Kenneth J. Wilson, Plaintiff-appellee, v. Ruffa & Hanover, P.c., Defendant-appellant, 844 F.2d 81 (2d Cir. 1988)Annotate this Case
Timbers, Circuit Judge, dissented with opinion.
Timothy P. Butler, New York City (Robert E. Meshel, D'Amato & Lynch, New York City, of counsel), for defendant-appellant.
Jonathan B. Altschuler, New York City, for plaintiff-appellee.
Before TIMBERS, WINTER and MAHONEY, Circuit Judges.
WINTER, Circuit Judge:
This appeal presents the question whether proof of loss causation is an essential element of an action under Section 12(2) of the Securities Act of 1933, 15 U.S.C. § 77l (1982), when the defendant is a collateral participant in a securities transaction and not an actual seller. The law firm Ruffa & Hanover appeals from a judgment, entered after a trial before Judge Sprizzo, holding it liable under Section 12(2) for having prepared and distributed a private-placement memorandum in connection with a private offering conducted by one of the firm's clients. The private-placement memorandum misstated a material fact. The district court held that plaintiff was not required to prove loss causation--in other words, that the material misstatement pertained to the ultimate cause of his damages--in order to recover against Ruffa & Hanover. We disagree and accordingly reverse.
In March 1981, plaintiff Kenneth J. Wilson was solicited to invest in the stock of Saintine Exploration and Drilling Corp., a newly formed contract driller of oil and gas wells. Fred Rodolfy, a principal shareholder of the company and chairman of its board of directors, told Wilson that Saintine was going to drill for oil in Honduras and would make a good investment. In early April, Ruffa & Hanover, Saintine's counsel, sent Wilson a "Confidential Private Placement Memorandum" and a "Subscription Package" for the private offering of 1,000,000 shares of Saintine's common stock. Ruffa & Hanover had prepared the memorandum and the other documents relating to Saintine's offering, and had forwarded these materials to Wilson at the request of Rodolfy and Robert D.P. Welch, Saintine's president. In mid-April, Wilson received a revised version of the private-placement memorandum, also prepared by Ruffa & Hanover.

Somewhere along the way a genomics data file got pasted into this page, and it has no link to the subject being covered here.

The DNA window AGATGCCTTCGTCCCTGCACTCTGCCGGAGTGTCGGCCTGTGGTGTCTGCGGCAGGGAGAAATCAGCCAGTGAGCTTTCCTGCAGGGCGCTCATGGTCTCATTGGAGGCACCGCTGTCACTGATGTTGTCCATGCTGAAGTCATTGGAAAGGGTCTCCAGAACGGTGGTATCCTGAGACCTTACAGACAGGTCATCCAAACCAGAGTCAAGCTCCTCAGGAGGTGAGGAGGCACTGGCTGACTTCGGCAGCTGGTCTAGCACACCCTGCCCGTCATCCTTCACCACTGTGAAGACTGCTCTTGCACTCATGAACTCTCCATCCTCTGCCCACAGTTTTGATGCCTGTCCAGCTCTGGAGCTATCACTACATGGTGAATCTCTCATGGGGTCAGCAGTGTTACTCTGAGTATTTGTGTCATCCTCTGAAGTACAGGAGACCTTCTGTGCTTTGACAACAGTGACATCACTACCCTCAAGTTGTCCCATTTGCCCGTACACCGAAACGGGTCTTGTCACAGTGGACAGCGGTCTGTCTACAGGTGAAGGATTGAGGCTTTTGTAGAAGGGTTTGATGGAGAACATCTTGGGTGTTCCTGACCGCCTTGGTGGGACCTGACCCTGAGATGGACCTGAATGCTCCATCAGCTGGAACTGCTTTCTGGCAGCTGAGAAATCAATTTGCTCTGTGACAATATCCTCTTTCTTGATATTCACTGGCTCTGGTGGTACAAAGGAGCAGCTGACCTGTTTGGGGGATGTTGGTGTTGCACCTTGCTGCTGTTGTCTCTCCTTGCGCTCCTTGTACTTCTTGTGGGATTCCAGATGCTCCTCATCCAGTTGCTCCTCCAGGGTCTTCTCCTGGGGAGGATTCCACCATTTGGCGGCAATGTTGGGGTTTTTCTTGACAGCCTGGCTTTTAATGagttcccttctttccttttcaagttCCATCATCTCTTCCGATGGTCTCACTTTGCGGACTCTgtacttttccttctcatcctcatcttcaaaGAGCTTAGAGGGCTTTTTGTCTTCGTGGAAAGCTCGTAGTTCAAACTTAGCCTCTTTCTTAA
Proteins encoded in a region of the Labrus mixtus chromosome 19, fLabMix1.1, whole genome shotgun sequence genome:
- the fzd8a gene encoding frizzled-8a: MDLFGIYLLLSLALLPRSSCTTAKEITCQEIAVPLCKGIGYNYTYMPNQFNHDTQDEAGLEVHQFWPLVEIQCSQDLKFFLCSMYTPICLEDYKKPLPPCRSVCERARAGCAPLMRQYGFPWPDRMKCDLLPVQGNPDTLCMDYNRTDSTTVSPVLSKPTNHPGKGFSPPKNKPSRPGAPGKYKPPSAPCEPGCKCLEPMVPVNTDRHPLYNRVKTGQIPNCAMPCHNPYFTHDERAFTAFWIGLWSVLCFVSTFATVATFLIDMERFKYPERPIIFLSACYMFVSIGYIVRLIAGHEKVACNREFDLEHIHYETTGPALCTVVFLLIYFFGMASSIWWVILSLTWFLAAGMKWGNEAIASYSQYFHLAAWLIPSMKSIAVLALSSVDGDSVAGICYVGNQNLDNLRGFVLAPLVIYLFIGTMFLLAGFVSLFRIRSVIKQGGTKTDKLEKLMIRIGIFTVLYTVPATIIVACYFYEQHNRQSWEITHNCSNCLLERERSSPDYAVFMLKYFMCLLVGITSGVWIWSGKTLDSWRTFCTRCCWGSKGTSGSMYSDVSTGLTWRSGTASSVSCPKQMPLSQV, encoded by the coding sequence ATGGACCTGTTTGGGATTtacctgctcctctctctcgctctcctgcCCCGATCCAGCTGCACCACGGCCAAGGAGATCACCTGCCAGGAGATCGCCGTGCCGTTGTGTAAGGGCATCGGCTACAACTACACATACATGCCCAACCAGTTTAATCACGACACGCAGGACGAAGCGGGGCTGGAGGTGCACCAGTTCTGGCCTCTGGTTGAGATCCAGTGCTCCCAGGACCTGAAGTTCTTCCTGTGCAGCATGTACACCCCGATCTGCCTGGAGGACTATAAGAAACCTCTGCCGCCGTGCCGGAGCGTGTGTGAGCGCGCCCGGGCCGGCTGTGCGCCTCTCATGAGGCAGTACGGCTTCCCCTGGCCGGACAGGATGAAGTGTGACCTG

The private-placement memorandum explained that Saintine had been formed in part for the purpose of participating in a joint venture to explore for and to develop petroleum products under certain concessions granted by the government of Honduras. In addition, the memorandum stated that:
The Company has contracted for the purchase from Centurion Oil & Minerals Company ("Centurion"), a Texas corporation, of Centurion's rights, pursuant to joint venture arrangements between Centurion, Petroleos Yojoa, S.A., a Honduras corporation ("Peysa"), Compania Explorada, S.A., a Honduras corporation ("Coexsa"), and Compass Corporation, a Texas corporation ("Compass"), regarding the exploration for and development of the oil and gas resources contained in certain tracts of land located in the Republic of Honduras (the "Honduran Concessions"). Approximately 114,988 acres are the subject of the Republic of Honduran government concessions granted by Peysa. Coexsa has applied to the Minister of Natural Resources of the Republic of Honduras for a concession covering 59,280 additional acres. The agreement between Centurion and Saintine provides that Centurion will also assign to Saintine its rights with respect to concessions granted to Saintine by the Honduran government.
* * *
* * *Saintine agreed to purchase Centurion's interest in the venture and, accordingly, in its interest in production from the Concession, for $200,000. The terms of the agreement also provides [sic] that Centurion will retain a 4% working interest in production obtained from wells drilled on the Concessions by Saintine and that in the event that Saintine shall acquire any further concessions to explore and develop properties in Honduras, Saintine shall grant to Centurion a 1% overriding royalty in production from such additional concessions. The closing of the agreement between Centurion and Saintine is scheduled to take place on or about June 30, 1981.